Exciting news! My blog has been nominated for the Sisterhood of the World Bloggers Award! Thank you so much to Helen Elizabeth at Good Woman for selecting my blog among those considered to be worthy of the Sisterhood! Continue reading
Since first reading the story of the Exodus in the Bible I’ve been fascinated by Miriam, the sister of Moses and Aaron, who has several tantalizing mentions in the biblical texts. She is the first woman named as a prophet, yet there is no record of any prophecy by her. In Jewish midrash, a type of imaginative interpretation of the Hebrew Bible, Miriam is said to have foretold the birth of Moses as the deliverer of the Hebrews from Egypt. The root of her name may mean bitterness, perhaps because she experienced the bitterness of Egyptian oppression. She is also associated in midrash with Puah, one of the Hebrew midwives, whose name is interpreted as embodying qualities of both sensitive tenderness and rebellious assertiveness. Continue reading
Have you ever been called by God? That may seem like an outrageous question to most of us. Who, me? Called by God? How could that be? How would we even know if we were called? Most of us probably don’t hear a voice from heaven as Jesus did at his baptism, or as Samuel did in his sleep; if we did we might think something was seriously amiss and seek help and medication asap!
However, our calling can happen in far more prosaic ways. We see an example of this unexpected occurrence in The Calling of Saint Matthew by Caravaggio, the bad boy of Baroque art. Though prodigiously talented, Caravaggio (1571-1610) was a brawler and a murderer who died alone while on the run from the law. He was nearly forgotten until the twentieth century, when his genius and influence on the artists of his day was recognized. His use of extreme realism and chiaroscuro, or the contrast between light and dark, give his paintings an immediacy and drama that are instantly recognizable. He also had many imitators, known as the Caravaggisti, which we saw an example of in a previous post. Continue reading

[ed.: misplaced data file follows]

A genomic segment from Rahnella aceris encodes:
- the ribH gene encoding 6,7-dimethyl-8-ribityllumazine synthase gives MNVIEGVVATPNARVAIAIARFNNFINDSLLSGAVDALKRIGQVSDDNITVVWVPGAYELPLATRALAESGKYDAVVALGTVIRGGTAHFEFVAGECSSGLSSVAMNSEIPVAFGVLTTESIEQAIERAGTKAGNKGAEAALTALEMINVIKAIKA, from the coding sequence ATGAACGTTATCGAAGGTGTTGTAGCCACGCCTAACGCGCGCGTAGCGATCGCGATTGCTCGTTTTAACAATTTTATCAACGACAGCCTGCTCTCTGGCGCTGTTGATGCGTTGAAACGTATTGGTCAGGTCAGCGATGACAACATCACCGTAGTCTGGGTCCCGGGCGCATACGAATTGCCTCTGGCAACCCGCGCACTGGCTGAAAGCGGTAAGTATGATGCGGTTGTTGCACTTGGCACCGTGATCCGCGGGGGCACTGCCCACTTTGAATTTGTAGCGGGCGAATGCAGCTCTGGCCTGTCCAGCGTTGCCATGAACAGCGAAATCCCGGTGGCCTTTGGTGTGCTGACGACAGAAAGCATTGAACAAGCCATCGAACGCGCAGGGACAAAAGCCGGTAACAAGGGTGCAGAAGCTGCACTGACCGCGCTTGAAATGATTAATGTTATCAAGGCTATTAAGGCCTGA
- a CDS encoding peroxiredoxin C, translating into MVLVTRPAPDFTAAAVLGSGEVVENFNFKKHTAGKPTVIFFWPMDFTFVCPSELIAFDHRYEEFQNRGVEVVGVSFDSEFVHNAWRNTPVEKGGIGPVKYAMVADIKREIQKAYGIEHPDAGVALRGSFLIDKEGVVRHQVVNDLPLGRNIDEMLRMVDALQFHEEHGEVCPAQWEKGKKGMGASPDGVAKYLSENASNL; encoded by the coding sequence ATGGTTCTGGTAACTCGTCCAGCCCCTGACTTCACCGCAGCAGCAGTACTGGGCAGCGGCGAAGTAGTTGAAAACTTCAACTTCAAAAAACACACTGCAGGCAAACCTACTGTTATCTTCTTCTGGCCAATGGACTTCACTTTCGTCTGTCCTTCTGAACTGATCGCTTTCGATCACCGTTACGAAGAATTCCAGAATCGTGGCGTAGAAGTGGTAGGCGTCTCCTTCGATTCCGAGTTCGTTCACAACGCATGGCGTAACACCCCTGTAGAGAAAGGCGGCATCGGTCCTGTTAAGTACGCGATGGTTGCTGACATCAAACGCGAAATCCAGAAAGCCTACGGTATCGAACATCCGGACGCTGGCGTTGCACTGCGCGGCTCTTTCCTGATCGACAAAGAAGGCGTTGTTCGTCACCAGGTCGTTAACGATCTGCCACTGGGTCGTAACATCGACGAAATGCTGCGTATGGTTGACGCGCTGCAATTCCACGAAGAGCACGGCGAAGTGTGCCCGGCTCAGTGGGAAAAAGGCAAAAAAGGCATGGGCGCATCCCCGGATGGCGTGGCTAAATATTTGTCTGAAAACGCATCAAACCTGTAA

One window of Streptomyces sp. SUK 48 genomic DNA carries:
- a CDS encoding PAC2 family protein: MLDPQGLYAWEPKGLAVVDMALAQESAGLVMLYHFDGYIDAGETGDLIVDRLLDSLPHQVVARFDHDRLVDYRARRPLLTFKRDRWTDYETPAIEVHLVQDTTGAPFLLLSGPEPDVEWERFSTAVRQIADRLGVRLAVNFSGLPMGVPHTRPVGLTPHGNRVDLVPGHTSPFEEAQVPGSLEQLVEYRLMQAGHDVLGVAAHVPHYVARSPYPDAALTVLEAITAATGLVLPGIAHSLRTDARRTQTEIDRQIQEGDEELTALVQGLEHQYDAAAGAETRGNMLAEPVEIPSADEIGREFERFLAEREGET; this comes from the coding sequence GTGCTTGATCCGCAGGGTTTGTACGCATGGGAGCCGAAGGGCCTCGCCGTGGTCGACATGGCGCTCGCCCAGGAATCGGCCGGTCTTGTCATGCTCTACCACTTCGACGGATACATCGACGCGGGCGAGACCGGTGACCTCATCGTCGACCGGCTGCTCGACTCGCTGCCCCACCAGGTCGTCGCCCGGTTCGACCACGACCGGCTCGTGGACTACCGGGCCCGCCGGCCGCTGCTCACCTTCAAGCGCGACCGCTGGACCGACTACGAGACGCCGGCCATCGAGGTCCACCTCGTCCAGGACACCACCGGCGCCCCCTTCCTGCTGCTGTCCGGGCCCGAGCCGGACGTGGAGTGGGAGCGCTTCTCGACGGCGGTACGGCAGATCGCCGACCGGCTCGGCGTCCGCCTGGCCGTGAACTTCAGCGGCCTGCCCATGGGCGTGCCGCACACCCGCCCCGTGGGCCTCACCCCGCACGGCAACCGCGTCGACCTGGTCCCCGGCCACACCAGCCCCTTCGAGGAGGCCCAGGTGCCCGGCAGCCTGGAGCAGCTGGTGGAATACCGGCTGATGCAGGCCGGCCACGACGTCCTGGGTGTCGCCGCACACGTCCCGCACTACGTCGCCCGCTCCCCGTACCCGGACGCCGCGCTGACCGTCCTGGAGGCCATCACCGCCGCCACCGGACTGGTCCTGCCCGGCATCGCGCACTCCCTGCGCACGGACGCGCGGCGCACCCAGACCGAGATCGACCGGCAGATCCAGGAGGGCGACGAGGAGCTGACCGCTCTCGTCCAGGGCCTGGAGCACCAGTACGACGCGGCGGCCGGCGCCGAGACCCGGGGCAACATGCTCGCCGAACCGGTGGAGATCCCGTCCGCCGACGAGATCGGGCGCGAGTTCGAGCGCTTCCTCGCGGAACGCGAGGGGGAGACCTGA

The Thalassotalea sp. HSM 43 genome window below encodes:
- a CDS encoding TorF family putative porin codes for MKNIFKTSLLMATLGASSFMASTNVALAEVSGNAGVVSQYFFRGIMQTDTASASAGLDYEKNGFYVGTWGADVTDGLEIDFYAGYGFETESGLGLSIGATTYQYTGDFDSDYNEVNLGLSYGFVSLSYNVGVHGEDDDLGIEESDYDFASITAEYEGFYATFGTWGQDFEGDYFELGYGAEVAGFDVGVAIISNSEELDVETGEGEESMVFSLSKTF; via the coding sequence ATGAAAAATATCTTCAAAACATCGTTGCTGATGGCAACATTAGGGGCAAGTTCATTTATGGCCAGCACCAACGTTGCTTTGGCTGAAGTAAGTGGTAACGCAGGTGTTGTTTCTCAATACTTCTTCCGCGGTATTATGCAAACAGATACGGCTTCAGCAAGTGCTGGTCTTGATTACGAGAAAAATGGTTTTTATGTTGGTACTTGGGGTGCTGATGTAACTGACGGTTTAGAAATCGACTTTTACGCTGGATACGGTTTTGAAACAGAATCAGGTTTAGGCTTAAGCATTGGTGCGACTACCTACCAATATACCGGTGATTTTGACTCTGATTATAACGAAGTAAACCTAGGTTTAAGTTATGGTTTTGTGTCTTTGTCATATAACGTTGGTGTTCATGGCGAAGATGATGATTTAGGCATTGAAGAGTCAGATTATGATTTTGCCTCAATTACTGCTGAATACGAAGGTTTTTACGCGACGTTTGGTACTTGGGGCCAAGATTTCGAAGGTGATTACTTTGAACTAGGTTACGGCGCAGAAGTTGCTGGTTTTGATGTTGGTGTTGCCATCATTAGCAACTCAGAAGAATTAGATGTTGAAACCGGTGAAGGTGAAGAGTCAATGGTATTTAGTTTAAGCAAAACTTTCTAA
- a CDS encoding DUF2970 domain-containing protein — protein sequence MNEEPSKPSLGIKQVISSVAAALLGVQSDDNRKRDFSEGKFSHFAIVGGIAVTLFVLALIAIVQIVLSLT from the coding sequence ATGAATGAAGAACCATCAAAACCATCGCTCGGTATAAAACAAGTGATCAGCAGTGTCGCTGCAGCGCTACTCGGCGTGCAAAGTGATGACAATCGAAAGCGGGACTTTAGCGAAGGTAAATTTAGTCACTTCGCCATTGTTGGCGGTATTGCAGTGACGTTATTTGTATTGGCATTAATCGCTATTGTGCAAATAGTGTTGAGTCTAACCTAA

(Warning: this post departs from the usual serious meditative art and scripture and instead veers off somewhat into the whimsical.)
Today’s challenge from WordPress Daily Post is to pick up the nearest book, find the third complete sentence on page 82, and work it into a posting. Fun, right? Except that I had to cheat a little since the sentence in the book nearest to me was:
“The assistance khoregoi ‘bought’ in this way will have been of two principal kinds: that of men who were choral professionals, probably not composers of music, poetry or dance themselves, but skilled in their execution and in the difficult business of forging good order, discipline, and the much sought-after grace of choral eukosmia.” (The Athenian Institution of the Khoregia, Peter Wilson)
Yeahhhh…I don’t think so. Try again:
“The word for ‘create’ is the same as the word used in the Bible for the creative power of God (Gen 14:19, 22) and in extrabiblical texts for the creativity of Semitic mother goddesses.” (Women in Scripture, Carol Meyers, ed.)
Now this I can work with! The sentence comes from the entry for Eve, so my next challenge was to choose from the abundance of images of Eve, which proved to be a knotty challenge indeed. Why, you ask? Well, firstly, I’m not a biblical literalist so I don’t ‘believe’ that Adam and Eve actually existed or that Eve was created from the rib of Adam! Secondly, I’m a feminist (yes, I used the F-word!), so I find the whole story of Eve as promulgated in our culture to be problematic, you know, the whole apple thing and the way it has been used for centuries to justify patriarchal notions of male dominance. So although there are several famous images of Eve, such as her creation from the sleeping Adam in the Sistine Chapel:
In searching for an image of John the Baptist preaching, I had difficulty choosing from the plethora of paintings available (just do a Google search and you’ll see what I mean). My goal was not to find the painting by the most famous artist, in which case I would likely have selected this one by Leonardo da Vinci.